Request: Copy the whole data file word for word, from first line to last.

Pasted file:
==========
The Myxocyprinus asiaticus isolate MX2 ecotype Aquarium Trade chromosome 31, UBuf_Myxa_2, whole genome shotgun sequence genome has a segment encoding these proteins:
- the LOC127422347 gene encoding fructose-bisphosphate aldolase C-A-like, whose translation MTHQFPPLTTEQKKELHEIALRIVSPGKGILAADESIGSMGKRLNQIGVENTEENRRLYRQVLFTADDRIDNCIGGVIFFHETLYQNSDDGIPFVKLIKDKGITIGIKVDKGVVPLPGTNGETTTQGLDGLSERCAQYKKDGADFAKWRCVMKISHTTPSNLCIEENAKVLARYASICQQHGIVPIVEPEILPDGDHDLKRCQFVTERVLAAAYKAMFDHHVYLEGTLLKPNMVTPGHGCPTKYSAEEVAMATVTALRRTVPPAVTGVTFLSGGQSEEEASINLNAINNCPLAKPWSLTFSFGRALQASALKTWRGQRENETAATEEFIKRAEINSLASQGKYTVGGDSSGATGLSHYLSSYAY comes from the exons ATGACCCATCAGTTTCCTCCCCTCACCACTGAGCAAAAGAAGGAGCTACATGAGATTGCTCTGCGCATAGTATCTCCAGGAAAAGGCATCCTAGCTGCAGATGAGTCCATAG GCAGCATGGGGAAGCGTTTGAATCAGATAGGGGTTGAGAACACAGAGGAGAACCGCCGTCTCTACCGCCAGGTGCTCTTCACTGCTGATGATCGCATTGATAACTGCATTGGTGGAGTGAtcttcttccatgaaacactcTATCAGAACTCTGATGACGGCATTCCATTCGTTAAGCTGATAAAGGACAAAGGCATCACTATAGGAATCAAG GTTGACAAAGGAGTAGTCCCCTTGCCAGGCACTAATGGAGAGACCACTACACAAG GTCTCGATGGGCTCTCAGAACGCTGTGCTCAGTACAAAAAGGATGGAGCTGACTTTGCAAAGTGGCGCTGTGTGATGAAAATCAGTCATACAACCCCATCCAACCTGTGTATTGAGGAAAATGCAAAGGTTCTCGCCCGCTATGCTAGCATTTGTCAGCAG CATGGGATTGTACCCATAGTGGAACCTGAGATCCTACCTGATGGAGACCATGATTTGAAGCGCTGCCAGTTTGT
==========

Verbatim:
The Myxocyprinus asiaticus isolate MX2 ecotype Aquarium Trade chromosome 31, UBuf_Myxa_2, whole genome shotgun sequence genome has a segment encoding these proteins:
- the LOC127422347 gene encoding fructose-bisphosphate aldolase C-A-like, whose translation MTHQFPPLTTEQKKELHEIALRIVSPGKGILAADESIGSMGKRLNQIGVENTEENRRLYRQVLFTADDRIDNCIGGVIFFHETLYQNSDDGIPFVKLIKDKGITIGIKVDKGVVPLPGTNGETTTQGLDGLSERCAQYKKDGADFAKWRCVMKISHTTPSNLCIEENAKVLARYASICQQHGIVPIVEPEILPDGDHDLKRCQFVTERVLAAAYKAMFDHHVYLEGTLLKPNMVTPGHGCPTKYSAEEVAMATVTALRRTVPPAVTGVTFLSGGQSEEEASINLNAINNCPLAKPWSLTFSFGRALQASALKTWRGQRENETAATEEFIKRAEINSLASQGKYTVGGDSSGATGLSHYLSSYAY comes from the exons ATGACCCATCAGTTTCCTCCCCTCACCACTGAGCAAAAGAAGGAGCTACATGAGATTGCTCTGCGCATAGTATCTCCAGGAAAAGGCATCCTAGCTGCAGATGAGTCCATAG GCAGCATGGGGAAGCGTTTGAATCAGATAGGGGTTGAGAACACAGAGGAGAACCGCCGTCTCTACCGCCAGGTGCTCTTCACTGCTGATGATCGCATTGATAACTGCATTGGTGGAGTGAtcttcttccatgaaacactcTATCAGAACTCTGATGACGGCATTCCATTCGTTAAGCTGATAAAGGACAAAGGCATCACTATAGGAATCAAG GTTGACAAAGGAGTAGTCCCCTTGCCAGGCACTAATGGAGAGACCACTACACAAG GTCTCGATGGGCTCTCAGAACGCTGTGCTCAGTACAAAAAGGATGGAGCTGACTTTGCAAAGTGGCGCTGTGTGATGAAAATCAGTCATACAACCCCATCCAACCTGTGTATTGAGGAAAATGCAAAGGTTCTCGCCCGCTATGCTAGCATTTGTCAGCAG CATGGGATTGTACCCATAGTGGAACCTGAGATCCTACCTGATGGAGACCATGATTTGAAGCGCTGCCAGTTTGT